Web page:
On Objecting Celebrities, Hypocrisy, and Charges of Intolerance

In recent days, we’ve seen Bruce Springsteen, Brian Adams and Ringo Starr cancel concerts in states which have religious freedom laws. The argument used is that they object to intolerance (or a similar descriptor) in the law and will not give concerts there so long as these laws exist. Putting aside any questions of sincerity [*] some have raised, what we have is a moral argument. These musicians believe that something is morally wrong and refuse to play where people could misinterpret their actions as supporting something they believe is morally wrong.

But their action is ironic. The laws they protest are laws aimed at blocking legal action targeting Christians for refusing to take part in something they think morally wrong. In other words, sincere or not, to oppose religious freedom laws they appeal to the same moral argument that these laws protect. That leads us to the problem: Why are these laws seen as necessary? Because recent laws and judicial activism refuse to accept the right of religion to conscientious objection. Activist judges and lawmakers claim moral obligation in religion is discrimination against people who reject moral obligation in religion. Such actions result in governments dictating to the Church what religious beliefs they can hold.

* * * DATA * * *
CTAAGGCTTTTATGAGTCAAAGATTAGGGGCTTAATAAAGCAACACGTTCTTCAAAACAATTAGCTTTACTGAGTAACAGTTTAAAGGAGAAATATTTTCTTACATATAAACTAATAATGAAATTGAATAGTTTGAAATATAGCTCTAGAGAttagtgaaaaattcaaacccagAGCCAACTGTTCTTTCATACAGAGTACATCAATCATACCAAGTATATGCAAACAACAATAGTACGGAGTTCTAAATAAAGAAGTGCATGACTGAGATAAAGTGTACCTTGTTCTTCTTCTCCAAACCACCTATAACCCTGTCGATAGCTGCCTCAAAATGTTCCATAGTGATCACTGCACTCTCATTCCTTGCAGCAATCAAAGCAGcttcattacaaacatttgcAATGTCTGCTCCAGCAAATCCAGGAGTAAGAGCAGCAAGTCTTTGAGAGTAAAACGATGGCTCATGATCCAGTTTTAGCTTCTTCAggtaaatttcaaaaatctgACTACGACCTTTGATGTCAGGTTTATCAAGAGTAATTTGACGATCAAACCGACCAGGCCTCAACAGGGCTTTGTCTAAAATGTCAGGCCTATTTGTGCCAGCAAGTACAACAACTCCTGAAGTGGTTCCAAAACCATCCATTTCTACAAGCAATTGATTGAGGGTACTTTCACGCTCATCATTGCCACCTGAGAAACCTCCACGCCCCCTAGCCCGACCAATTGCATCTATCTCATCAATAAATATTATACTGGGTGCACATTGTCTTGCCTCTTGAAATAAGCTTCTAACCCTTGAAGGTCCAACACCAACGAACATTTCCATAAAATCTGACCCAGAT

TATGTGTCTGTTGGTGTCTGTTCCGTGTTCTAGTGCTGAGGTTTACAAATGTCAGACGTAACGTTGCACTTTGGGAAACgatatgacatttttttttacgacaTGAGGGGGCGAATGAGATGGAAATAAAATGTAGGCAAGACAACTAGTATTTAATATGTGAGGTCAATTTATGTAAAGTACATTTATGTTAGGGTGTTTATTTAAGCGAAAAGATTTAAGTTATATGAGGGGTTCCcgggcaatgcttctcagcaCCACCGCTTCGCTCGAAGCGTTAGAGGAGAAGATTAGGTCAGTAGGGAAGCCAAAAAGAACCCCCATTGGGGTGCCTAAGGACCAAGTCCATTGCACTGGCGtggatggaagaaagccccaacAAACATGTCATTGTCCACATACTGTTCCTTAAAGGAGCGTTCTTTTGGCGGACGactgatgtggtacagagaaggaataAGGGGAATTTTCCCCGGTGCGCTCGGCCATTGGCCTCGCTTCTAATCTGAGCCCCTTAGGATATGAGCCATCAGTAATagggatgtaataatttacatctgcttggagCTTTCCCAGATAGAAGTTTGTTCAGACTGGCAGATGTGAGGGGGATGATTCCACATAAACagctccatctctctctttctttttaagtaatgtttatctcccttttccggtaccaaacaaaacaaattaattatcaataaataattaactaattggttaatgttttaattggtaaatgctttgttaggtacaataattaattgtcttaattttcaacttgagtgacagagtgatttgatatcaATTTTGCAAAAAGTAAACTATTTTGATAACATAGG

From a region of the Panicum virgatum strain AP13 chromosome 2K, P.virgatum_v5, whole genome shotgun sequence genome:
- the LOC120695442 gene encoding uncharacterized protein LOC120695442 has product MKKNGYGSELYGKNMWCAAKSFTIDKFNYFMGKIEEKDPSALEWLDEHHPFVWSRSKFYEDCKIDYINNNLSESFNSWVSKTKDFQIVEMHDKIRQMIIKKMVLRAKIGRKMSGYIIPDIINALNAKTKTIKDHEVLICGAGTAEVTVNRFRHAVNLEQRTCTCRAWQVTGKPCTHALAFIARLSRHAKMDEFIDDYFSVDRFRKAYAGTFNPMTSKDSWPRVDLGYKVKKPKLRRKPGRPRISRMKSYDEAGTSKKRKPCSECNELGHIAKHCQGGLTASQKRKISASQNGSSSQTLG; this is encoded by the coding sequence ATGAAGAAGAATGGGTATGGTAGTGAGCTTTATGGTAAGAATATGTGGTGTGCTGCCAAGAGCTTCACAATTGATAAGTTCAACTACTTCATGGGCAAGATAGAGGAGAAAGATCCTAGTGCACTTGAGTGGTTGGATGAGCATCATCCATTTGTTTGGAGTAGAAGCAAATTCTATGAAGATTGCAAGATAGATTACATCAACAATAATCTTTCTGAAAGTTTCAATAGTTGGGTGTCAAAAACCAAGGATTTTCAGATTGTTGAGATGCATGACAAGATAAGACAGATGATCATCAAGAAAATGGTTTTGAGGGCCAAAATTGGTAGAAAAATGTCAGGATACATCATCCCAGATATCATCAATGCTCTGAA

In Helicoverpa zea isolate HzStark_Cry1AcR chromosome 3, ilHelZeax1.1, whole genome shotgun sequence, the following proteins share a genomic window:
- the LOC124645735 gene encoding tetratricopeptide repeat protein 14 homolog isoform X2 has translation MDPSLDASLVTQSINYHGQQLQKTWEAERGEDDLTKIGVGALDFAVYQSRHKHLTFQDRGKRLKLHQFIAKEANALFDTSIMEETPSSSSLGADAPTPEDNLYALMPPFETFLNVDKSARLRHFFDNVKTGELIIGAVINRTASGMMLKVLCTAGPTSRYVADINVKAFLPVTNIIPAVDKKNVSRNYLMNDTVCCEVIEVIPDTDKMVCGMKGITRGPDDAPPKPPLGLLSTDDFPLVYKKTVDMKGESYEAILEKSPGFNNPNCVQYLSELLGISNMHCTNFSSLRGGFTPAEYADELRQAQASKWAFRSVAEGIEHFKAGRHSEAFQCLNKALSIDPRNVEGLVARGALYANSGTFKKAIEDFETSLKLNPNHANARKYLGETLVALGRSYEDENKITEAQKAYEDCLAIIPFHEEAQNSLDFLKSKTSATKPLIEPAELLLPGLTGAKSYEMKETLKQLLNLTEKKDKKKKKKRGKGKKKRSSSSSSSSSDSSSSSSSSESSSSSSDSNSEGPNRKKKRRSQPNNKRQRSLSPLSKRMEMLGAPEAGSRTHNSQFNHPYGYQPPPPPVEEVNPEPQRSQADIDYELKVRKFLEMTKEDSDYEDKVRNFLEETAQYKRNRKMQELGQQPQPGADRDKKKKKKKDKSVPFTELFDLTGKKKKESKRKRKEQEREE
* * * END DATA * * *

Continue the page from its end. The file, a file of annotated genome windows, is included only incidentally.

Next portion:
(Continued HERE)

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